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(Reference retrieved automatically from Web of Science through information on FAPESP grant and its corresponding number as mentioned in the publication by the authors.)

The risk of malaria infection for travelers visiting the Brazilian Amazonian region: A mathematical modeling approach

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Author(s):
Massad, Eduardo [1] ; Laporta, Gabriel Zorello [2] ; Conn, Jan Evelyn [3] ; Chaves, Leonardo Suveges [4] ; Bergo, Eduardo Sterlino [5] ; Guimaraes Figueira, Elder Augusto [6] ; Bezerra Coutinho, Francisco Antonio [7, 8] ; Lopez, Luis Fernandez [7, 8] ; Struchiner, Claudio [1] ; Mureb Sallum, Maria Anice [4]
Total Authors: 10
Affiliation:
[1] Fundacao Getulio Vargas, Escola Matemat Aplicada, Rio De Janeiro - Brazil
[2] Fundacao ABC, Ctr Univ Saude ABC, Setor Posgrad Pesquisa & Inovacao, Santo Andre, SP - Brazil
[3] New York State Dept Hlth, Wadsworth Ctr, Albany, NY - USA
[4] Univ Sao Paulo, Fac Saude Pabl, Dept Epidemiol, Sao Paulo, SP - Brazil
[5] Secretaria Estado Saude Sao Paulo, Superintendencia Controle Endemias, Araraquara, SP - Brazil
[6] Fundacao Vigilancia Saude Amazonas, Manaus, Amazonas - Brazil
[7] Univ Sao Paulo, Fac Med, Sao Paulo, SP - Brazil
[8] LIM01 HCFMUSP, Sao Paulo, SP - Brazil
Total Affiliations: 8
Document type: Journal article
Source: TRAVEL MEDICINE AND INFECTIOUS DISEASE; v. 37, SEP-OCT 2020.
Web of Science Citations: 0
Abstract

Background: Human mobility between malaria endemic and malaria-free areas can hinder control and elimination efforts in the Amazon basin, maintaining Plasmodium circulation and introduction to new areas. Methods: The analysis begins by estimating the incidence of malaria in areas of interest. Then, the risk of infection as a function of the duration of stay after t(0) was calculated as the number of infected travelers over the number of arrived travelers. Differential equations were employed to estimate the risk of nonimmune travelers acquiring malaria in Amazonian municipalities. Risk was calculated as a result of the force of the infection in terms of local dynamics per time of arrival and duration of visit. Results: Maximum risk occurred at the peak or at the end of the rainy season and it was nonlinearly (exponentially) correlated with the fraction of infected mosquitoes. Relationship between the risk of malaria and duration of visit was linear and positively correlated. Relationship between the risk of malaria and the time of arrival in the municipality was dependent on local effects of seasonality. Conclusions: The risk of nonimmune travelers acquiring malaria is not negligible and can maintain regional circulation of parasites, propagating introductions in areas where malaria has been eliminated. (AU)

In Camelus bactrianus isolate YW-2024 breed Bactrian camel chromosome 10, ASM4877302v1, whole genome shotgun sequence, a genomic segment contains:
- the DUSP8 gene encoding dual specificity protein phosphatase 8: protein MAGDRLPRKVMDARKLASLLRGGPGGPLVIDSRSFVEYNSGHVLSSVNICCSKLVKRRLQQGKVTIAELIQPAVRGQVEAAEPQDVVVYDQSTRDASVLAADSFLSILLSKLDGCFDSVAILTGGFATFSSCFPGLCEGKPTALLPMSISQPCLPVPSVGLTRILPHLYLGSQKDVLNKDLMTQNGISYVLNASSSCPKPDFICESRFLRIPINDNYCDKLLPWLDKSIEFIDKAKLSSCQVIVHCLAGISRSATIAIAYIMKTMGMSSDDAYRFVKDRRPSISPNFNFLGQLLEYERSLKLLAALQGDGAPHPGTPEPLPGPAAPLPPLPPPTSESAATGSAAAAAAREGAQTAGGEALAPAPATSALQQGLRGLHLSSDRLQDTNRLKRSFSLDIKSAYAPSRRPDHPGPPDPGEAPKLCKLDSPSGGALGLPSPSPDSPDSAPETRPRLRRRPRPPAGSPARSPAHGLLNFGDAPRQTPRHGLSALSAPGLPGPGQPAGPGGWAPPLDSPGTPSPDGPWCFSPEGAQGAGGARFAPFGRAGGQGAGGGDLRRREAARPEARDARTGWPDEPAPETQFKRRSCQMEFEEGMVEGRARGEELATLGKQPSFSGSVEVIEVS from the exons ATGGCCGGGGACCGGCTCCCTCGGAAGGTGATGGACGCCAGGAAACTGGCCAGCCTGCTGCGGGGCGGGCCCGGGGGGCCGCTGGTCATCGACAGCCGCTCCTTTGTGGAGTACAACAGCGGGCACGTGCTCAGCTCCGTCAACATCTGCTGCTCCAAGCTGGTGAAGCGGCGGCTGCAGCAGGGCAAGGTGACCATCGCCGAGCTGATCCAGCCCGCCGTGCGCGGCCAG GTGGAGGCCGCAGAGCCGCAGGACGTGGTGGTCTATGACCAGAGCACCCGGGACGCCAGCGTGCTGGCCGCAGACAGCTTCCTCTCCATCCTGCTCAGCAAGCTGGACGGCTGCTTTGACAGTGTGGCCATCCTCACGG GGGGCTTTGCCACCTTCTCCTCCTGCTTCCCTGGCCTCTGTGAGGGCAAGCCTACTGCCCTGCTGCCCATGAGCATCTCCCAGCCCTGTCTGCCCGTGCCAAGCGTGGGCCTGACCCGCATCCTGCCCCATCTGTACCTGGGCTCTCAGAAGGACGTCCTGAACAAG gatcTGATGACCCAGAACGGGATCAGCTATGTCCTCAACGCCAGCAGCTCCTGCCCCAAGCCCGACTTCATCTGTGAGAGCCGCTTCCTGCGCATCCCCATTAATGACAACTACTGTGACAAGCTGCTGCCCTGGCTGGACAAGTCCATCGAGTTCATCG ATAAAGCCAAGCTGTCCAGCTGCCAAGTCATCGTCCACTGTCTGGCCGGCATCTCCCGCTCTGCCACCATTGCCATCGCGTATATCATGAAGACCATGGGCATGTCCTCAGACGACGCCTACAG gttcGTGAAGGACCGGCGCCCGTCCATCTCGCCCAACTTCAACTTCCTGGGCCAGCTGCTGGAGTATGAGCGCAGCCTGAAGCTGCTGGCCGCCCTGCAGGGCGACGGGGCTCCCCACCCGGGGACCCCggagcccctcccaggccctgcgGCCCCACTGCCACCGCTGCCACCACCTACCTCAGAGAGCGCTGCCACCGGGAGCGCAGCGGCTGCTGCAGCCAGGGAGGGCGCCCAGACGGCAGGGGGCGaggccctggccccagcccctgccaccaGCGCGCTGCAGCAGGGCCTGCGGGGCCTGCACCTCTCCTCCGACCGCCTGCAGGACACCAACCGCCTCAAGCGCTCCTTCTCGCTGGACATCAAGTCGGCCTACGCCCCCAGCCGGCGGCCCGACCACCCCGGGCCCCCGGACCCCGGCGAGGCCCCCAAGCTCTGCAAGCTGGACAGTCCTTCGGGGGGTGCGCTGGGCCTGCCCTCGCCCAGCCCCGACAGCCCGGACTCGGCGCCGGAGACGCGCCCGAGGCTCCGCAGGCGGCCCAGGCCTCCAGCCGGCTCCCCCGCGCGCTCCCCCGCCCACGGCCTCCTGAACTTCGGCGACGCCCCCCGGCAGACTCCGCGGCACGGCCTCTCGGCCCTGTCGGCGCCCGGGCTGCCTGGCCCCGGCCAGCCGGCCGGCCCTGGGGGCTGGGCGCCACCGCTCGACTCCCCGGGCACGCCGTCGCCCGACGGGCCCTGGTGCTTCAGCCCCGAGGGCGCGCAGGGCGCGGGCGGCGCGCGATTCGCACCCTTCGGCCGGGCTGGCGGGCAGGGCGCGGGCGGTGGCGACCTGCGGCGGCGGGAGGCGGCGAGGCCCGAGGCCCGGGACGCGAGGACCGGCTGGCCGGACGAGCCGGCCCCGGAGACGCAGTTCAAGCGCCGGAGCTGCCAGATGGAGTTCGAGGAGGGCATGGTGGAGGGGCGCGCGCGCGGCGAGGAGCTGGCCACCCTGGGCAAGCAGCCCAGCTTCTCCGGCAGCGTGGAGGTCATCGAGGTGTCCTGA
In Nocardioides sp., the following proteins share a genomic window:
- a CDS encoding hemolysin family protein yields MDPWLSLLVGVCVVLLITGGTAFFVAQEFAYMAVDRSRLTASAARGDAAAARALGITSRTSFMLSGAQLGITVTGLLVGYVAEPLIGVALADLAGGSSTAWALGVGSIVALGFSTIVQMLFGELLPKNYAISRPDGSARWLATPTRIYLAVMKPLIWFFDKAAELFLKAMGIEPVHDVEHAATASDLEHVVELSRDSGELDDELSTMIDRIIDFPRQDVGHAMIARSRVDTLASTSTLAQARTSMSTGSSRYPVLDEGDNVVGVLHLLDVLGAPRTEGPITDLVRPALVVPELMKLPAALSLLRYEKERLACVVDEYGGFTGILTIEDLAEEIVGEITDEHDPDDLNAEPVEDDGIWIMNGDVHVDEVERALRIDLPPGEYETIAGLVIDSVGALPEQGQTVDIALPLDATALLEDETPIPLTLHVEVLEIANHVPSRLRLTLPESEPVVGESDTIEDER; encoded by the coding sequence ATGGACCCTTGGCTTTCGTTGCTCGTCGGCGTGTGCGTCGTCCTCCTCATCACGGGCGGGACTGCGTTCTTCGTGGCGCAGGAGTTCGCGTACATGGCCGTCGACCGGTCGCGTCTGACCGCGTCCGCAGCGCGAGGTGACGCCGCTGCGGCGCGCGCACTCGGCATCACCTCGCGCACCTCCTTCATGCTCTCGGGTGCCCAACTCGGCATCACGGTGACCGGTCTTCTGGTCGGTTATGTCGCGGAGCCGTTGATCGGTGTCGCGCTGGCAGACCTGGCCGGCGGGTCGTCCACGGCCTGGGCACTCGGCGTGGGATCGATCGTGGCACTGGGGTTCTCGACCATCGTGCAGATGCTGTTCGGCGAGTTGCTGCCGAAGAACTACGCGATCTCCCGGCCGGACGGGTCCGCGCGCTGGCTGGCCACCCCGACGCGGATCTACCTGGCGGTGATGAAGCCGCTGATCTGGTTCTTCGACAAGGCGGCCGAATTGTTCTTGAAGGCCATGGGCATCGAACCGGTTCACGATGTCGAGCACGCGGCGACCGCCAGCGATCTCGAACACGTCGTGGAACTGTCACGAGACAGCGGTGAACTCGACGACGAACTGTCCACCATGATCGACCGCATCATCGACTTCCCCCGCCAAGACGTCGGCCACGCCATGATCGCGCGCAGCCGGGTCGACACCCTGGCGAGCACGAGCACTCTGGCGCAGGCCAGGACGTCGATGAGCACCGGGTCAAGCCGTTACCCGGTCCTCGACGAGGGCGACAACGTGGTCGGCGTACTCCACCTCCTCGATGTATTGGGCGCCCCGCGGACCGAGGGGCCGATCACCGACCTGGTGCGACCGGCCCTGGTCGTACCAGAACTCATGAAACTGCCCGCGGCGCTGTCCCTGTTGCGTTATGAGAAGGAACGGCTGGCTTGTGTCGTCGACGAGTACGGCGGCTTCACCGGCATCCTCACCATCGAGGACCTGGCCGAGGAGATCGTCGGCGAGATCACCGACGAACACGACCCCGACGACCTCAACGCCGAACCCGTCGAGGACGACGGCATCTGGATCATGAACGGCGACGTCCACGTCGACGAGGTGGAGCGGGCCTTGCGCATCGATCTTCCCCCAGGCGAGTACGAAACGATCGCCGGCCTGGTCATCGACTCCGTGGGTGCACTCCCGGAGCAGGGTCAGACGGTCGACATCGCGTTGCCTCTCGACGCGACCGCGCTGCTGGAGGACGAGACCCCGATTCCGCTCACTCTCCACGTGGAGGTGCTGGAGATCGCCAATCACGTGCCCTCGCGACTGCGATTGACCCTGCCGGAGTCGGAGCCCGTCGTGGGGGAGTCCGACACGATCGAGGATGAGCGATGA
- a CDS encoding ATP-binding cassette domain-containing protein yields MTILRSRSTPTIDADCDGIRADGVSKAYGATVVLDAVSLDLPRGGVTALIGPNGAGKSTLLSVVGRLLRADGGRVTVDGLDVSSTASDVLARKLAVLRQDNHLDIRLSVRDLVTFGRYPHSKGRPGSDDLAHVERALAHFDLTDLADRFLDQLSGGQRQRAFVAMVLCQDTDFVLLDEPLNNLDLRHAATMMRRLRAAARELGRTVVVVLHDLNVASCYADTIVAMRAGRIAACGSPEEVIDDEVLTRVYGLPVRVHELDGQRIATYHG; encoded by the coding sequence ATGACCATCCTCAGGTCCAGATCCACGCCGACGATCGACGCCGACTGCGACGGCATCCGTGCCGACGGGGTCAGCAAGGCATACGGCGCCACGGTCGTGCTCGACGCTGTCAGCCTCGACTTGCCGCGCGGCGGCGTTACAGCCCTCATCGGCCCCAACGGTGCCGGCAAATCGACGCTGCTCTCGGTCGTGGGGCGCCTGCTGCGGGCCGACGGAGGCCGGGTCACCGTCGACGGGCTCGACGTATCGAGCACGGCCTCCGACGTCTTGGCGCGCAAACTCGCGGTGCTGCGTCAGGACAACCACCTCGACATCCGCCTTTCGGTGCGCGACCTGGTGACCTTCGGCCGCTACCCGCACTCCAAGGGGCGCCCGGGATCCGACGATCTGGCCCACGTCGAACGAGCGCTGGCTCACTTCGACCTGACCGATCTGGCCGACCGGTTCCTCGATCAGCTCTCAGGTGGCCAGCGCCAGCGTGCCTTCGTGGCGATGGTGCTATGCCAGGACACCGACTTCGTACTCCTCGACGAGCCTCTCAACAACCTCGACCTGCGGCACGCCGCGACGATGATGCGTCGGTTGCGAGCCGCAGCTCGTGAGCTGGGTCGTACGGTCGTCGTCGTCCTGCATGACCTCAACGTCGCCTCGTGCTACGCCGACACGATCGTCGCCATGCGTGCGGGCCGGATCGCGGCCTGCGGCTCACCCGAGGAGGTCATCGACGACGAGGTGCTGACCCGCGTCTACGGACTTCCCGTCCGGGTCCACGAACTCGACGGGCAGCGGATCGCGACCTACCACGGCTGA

FAPESP's process: 14/26229-7 - Latitudinal landscape genomics and ecology of Anopheles darlingi
Grantee:Maria Anice Mureb Sallum
Support type: Research Projects - Thematic Grants
FAPESP's process: 14/09774-1 - Dynamics of malaria transmission under distinct landscape fragmentation thresholds
Grantee:Gabriel Zorello Laporta
Support type: BIOTA-FAPESP Program - Young Investigators Grants